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How does one scale SQL Server 2008 (or 2012)? At its basic, I understand there are two options:

Scale up:

If CPU bound, I can clearly see going from 1 CPU core to 2 to 4. Or if RAM usage rockets, just adding more RAM. Does SQL Server 2008/2012 actually pick up the slack and scale up that way assuming NO application level changes? To minimize speculation, lets assume I'm not doing something dumb like burning CPU cycles, doing cross joins etc.

Scale out:

It's not very clear how scaling out would work. I mean if I added another SQL server right next to my first one, how does the query know which server to run on? Is there some load balancer at the front (and does it come with the SQL Server software?) ? Does it entail application level changes for scaling out to work? Or do I have to shard the data and have custom code that calls up the correct database server depending on the data sharding key?

Would appreciate input from more experienced folks.

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migrated from serverfault.com Jan 17 '12 at 11:33

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3 Answers 3

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SQL Server doesn't scale out as such. It scales up.

There are 3 areas to do this, subject to edition limitations

  • CPU cores
  • RAM
  • Storage

And of course, use a higher edition eg Enterprise

SQL Server doesn't shard and any such solution (you can research MySQL sharding solutions) adds complexity and overhead to a system.

Scaling up one server (+ standby nodes/mirror) is usually quite straightforward with RAM, SSDs, more disk volumes to spread IO, separate drives for tempdb and logs etc

Also, if you find SQL Server is CPU bound then it's usually poor design and/or indexes and/or poorly written queries unless you have a massive load.

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Great! Any specific MySQL sharding literature/tutorials/links you recommend? Hopefully I can apply some of those patterns to SQL Server. I'm learning (quick!) and you're quite the resource!! –  DeepSpace101 Jan 18 '12 at 8:23
1  
And modern wintel servers can scale up to some pretty high-spec hardware. If you have to scale beyond that you're comfortably into VLDB territory and expensive, specialised kit. –  ConcernedOfTunbridgeWells Jan 18 '12 at 9:27
    
@Sid, Moving SQL Server into a config where a single database is shared across multiple physical servers isn't something for the new user to try. There's only a few people that have been able to successfully do it as it is very tricky and requires a VERY stable schema and a solid understanding of the data patterns within the database (I've taught classes on the subject). The basic ideas from other platforms are a good place to start but the actual techniques used are quite different. –  mrdenny Feb 20 '12 at 1:14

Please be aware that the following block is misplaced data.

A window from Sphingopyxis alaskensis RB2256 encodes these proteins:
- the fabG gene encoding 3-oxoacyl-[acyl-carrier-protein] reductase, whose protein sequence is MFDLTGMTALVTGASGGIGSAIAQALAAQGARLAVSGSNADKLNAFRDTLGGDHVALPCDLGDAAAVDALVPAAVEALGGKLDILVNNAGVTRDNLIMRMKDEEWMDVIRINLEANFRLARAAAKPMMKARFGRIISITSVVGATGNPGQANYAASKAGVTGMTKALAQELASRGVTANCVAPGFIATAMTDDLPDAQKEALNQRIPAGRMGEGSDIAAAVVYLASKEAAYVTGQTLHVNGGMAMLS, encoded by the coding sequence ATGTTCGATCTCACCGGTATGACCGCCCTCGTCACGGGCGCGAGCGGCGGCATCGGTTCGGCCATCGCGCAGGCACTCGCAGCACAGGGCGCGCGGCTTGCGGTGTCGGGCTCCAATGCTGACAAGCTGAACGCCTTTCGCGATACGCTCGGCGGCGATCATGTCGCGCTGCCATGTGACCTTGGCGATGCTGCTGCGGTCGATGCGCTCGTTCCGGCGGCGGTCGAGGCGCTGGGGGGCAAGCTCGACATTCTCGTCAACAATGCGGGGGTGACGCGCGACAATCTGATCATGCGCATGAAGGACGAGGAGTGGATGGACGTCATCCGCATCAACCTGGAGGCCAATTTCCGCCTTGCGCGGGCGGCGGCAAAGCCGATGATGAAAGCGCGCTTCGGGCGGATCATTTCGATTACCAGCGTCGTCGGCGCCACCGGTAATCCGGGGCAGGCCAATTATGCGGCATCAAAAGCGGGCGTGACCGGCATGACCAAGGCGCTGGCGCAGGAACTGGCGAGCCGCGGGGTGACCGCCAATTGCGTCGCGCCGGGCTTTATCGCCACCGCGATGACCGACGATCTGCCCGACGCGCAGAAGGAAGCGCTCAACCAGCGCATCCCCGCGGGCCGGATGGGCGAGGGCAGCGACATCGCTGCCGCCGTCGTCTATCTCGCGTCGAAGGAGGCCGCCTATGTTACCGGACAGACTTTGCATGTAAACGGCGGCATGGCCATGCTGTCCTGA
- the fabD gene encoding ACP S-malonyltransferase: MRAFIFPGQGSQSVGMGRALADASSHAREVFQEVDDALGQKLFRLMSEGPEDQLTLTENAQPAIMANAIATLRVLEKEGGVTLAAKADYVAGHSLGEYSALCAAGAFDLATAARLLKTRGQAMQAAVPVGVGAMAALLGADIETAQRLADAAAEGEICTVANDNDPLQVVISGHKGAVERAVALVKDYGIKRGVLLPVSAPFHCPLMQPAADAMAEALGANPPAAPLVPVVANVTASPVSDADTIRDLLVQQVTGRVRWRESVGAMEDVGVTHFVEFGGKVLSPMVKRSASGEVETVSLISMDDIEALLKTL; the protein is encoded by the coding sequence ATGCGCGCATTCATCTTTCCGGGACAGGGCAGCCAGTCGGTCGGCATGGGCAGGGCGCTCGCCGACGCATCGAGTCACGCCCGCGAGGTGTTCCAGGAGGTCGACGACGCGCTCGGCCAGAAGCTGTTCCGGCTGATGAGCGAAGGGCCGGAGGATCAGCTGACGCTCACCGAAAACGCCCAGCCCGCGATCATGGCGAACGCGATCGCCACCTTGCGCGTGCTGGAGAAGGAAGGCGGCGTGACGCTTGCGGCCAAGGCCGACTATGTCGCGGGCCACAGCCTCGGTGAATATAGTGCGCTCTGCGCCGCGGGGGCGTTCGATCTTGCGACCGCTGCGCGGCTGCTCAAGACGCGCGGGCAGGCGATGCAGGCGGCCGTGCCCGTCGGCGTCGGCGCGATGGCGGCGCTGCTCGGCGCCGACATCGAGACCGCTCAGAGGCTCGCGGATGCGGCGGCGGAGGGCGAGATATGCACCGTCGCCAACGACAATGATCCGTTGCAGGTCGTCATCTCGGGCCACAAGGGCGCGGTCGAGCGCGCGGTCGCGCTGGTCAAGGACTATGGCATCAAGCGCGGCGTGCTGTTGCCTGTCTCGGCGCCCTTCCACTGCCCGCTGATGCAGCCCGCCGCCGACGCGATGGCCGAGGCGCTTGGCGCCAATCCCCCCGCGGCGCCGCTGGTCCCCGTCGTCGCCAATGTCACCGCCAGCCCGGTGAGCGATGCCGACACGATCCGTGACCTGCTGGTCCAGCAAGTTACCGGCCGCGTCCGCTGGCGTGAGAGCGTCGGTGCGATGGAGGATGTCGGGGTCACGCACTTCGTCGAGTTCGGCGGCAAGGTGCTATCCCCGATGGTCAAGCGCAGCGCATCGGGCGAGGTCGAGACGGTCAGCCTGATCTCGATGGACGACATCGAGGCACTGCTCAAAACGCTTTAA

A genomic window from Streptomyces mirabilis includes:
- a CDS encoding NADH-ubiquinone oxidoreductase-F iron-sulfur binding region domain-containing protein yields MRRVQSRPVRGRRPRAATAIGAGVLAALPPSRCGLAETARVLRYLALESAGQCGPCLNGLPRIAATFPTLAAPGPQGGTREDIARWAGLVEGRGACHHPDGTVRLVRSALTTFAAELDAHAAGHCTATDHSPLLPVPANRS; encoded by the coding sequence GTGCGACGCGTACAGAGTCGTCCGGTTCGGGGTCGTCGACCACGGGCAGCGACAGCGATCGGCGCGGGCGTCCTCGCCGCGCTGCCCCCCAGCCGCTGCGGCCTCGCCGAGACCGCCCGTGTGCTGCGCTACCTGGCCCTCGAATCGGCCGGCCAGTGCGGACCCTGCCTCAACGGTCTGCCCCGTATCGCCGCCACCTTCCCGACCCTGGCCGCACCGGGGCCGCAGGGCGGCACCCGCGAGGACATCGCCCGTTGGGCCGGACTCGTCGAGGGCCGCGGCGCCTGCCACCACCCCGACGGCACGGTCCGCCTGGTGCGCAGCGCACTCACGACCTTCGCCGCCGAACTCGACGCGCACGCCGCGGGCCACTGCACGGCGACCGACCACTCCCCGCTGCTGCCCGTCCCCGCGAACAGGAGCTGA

Like gbn says, SQL doesn't really scale out like other RDBMs's do. However, there is one aspect of scaling out that many people overlook and that is to always have a separate system for reporting purposes.

Never allow reports to run against production. Build yourself a reporting database on another server.

Ideally, your reporting system would only contain data that the reports need, and would be structured and optimized differently from your production system.

Data would be fed into the reporting system as required (i.e. an hourly trickle update from production, daily feed, etc.).

A quick and dirty (and highly inefficient) approach is to simply have a full copy of the production database on another server. This copy can be maintained via full backups, transaction log shipping, mirroring (with snapshot), replication, etc.

I don't recommend this approach however. Full backups and restored take time, especially on larger databases. Replication is complicated and problematic. Log-shipping leaves you with a readonly database. Mirroring with snapshots may be a good answer, but you are still stuck with a production schema that is not optimized for reporting purposes.

A separate reporting system is the way to go.

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If CPU bound, I can clearly see going from 1 CPU core to 2 to 4. Or if RAM usage rockets, just adding more RAM. Does SQL Server 2008/2012 actually pick up the slack and scale up that way assuming NO application level changes?

The different editions of SQL Server have different limitations in terms of CPU and memory they are going to use. But aside from that the answer is yes - if vacant CPU cycles or memory pages are available, the server is typically going to use them when needed, unless configured otherwise.

Or do I have to shard the data and have custom code that calls up the correct database server

Basically, yes. "Scaling out" is often done when you need to avoid lock contention. If you have long-running queries with extensive locking, you might want to separate these from "real-time" interactive queries or query-update-cycles started by users operating some kind of interface and awaiting prompt response. Obviously, taking care of this would require application changes (or at least middleware changes, if you have a 3-tier-design).

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